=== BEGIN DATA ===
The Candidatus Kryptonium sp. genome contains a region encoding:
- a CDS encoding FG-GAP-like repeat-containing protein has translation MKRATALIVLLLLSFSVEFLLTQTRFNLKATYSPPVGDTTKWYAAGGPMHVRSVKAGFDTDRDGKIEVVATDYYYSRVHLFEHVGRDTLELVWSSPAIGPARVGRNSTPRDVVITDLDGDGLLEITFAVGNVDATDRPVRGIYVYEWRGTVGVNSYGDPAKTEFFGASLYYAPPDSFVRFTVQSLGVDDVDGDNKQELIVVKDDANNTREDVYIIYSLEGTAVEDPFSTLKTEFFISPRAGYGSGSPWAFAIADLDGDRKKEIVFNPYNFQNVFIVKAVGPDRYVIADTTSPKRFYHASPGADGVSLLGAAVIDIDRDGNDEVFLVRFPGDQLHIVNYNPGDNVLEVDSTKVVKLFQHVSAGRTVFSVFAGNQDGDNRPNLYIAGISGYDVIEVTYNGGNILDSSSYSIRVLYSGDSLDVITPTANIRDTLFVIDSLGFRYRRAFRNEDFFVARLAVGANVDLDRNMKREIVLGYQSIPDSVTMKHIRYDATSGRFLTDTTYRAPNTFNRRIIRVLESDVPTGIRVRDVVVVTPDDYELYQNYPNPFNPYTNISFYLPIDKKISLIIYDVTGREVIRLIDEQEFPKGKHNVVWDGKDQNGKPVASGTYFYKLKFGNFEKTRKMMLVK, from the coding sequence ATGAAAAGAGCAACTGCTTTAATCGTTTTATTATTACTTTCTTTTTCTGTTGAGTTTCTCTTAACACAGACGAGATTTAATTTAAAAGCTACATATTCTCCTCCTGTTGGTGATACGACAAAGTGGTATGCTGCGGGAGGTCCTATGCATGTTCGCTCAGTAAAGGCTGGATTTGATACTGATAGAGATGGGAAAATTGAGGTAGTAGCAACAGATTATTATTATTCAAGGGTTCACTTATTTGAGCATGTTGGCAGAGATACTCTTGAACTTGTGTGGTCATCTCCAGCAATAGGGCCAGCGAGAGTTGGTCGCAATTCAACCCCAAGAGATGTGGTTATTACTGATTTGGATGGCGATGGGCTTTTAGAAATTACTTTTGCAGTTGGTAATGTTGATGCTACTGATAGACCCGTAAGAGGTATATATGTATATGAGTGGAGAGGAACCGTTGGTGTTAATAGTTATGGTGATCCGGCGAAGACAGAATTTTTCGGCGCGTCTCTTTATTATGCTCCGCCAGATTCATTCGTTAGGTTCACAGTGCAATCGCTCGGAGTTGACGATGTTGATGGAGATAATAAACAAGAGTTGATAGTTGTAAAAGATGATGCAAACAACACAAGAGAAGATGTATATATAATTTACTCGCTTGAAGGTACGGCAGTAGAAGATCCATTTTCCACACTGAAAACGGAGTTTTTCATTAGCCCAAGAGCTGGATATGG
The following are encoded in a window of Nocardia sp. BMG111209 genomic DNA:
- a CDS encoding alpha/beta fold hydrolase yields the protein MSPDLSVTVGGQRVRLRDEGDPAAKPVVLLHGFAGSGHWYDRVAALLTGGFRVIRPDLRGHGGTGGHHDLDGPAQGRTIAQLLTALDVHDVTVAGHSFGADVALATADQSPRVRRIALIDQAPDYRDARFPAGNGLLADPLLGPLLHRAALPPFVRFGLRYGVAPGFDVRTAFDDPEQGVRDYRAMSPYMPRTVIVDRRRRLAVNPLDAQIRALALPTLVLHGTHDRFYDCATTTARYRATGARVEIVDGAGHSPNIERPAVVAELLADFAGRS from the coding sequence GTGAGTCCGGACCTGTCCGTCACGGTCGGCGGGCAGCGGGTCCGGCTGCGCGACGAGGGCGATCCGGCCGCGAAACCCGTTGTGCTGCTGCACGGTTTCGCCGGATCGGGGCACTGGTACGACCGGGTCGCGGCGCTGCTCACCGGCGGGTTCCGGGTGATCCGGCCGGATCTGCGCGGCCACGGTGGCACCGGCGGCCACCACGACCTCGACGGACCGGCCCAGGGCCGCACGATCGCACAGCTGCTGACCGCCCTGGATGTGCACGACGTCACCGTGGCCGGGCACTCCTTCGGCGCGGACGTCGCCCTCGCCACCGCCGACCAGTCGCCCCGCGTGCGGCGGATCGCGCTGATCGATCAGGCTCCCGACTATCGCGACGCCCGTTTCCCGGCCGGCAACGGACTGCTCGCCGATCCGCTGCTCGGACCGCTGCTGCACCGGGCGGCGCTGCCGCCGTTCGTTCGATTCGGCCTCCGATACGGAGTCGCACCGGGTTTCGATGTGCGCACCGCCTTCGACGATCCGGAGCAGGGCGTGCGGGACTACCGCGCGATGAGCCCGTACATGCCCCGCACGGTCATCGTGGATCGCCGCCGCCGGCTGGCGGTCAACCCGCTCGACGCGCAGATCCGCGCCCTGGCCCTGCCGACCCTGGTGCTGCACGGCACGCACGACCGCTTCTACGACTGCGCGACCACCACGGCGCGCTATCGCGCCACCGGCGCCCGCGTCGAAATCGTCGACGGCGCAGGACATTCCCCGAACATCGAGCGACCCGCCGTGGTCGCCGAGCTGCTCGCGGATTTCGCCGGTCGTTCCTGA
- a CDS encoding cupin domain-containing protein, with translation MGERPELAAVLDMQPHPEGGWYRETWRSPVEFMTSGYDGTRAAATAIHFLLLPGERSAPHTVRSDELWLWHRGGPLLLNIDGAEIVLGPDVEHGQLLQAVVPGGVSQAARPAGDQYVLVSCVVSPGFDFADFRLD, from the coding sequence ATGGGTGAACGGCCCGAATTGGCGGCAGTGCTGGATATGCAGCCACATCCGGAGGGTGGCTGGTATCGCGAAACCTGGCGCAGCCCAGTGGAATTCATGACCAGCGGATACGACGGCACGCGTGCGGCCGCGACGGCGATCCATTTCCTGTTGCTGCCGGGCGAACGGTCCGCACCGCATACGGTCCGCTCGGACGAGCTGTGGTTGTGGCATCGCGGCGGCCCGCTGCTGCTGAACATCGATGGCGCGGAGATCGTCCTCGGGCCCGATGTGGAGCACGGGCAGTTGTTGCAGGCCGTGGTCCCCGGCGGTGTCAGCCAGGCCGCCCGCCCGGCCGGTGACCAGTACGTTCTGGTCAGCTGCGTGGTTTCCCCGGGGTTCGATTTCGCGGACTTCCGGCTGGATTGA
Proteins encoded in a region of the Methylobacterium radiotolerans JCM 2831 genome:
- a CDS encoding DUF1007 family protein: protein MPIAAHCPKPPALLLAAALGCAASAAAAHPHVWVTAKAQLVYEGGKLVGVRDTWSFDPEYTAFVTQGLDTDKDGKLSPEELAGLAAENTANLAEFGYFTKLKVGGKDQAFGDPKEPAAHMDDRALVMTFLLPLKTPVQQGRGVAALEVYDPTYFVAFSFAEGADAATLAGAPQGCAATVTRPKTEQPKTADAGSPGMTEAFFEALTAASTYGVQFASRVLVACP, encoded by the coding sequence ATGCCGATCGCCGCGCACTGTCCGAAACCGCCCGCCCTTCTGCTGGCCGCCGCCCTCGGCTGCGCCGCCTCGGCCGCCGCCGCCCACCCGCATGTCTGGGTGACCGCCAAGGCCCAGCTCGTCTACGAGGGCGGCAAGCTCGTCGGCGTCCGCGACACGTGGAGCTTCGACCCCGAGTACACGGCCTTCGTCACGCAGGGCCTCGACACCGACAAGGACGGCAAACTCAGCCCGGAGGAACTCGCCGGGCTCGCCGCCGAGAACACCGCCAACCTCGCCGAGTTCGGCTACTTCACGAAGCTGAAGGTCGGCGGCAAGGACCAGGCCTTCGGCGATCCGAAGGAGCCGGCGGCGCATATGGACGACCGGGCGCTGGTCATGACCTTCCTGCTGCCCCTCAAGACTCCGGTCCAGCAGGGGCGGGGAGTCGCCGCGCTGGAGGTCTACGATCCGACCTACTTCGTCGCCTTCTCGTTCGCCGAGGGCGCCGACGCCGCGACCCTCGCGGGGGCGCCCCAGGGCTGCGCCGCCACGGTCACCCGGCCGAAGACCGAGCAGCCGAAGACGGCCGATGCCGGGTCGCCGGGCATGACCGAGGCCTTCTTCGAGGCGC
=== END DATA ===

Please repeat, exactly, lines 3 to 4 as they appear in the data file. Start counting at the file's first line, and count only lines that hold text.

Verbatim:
The following are encoded in a window of Nocardia sp. BMG111209 genomic DNA:
- a CDS encoding alpha/beta fold hydrolase yields the protein MSPDLSVTVGGQRVRLRDEGDPAAKPVVLLHGFAGSGHWYDRVAALLTGGFRVIRPDLRGHGGTGGHHDLDGPAQGRTIAQLLTALDVHDVTVAGHSFGADVALATADQSPRVRRIALIDQAPDYRDARFPAGNGLLADPLLGPLLHRAALPPFVRFGLRYGVAPGFDVRTAFDDPEQGVRDYRAMSPYMPRTVIVDRRRRLAVNPLDAQIRALALPTLVLHGTHDRFYDCATTTARYRATGARVEIVDGAGHSPNIERPAVVAELLADFAGRS from the coding sequence GTGAGTCCGGACCTGTCCGTCACGGTCGGCGGGCAGCGGGTCCGGCTGCGCGACGAGGGCGATCCGGCCGCGAAACCCGTTGTGCTGCTGCACGGTTTCGCCGGATCGGGGCACTGGTACGACCGGGTCGCGGCGCTGCTCACCGGCGGGTTCCGGGTGATCCGGCCGGATCTGCGCGGCCACGGTGGCACCGGCGGCCACCACGACCTCGACGGACCGGCCCAGGGCCGCACGATCGCACAGCTGCTGACCGCCCTGGATGTGCACGACGTCACCGTGGCCGGGCACTCCTTCGGCGCGGACGTCGCCCTCGCCACCGCCGACCAGTCGCCCCGCGTGCGGCGGATCGCGCTGATCGATCAGGCTCCCGACTATCGCGACGCCCGTTTCCCGGCCGGCAACGGACTGCTCGCCGATCCGCTGCTCGGACCGCTGCTGCACCGGGCGGCGCTGCCGCCGTTCGTTCGATTCGGCCTCCGATACGGAGTCGCACCGGGTTTCGATGTGCGCACCGCCTTCGACGATCCGGAGCAGGGCGTGCGGGACTACCGCGCGATGAGCCCGTACATGCCCCGCACGGTCATCGTGGATCGCCGCCGCCGGCTGGCGGTCAACCCGCTCGACGCGCAGATCCGCGCCCTGGCCCTGCCGACCCTGGTGCTGCACGGCACGCACGACCGCTTCTACGACTGCGCGACCACCACGGCGCGCTATCGCGCCACCGGCGCCCGCGTCGAAATCGTCGACGGCGCAGGACATTCCCCGAACATCGAGCGACCCGCCGTGGTCGCCGAGCTGCTCGCGGATTTCGCCGGTCGTTCCTGA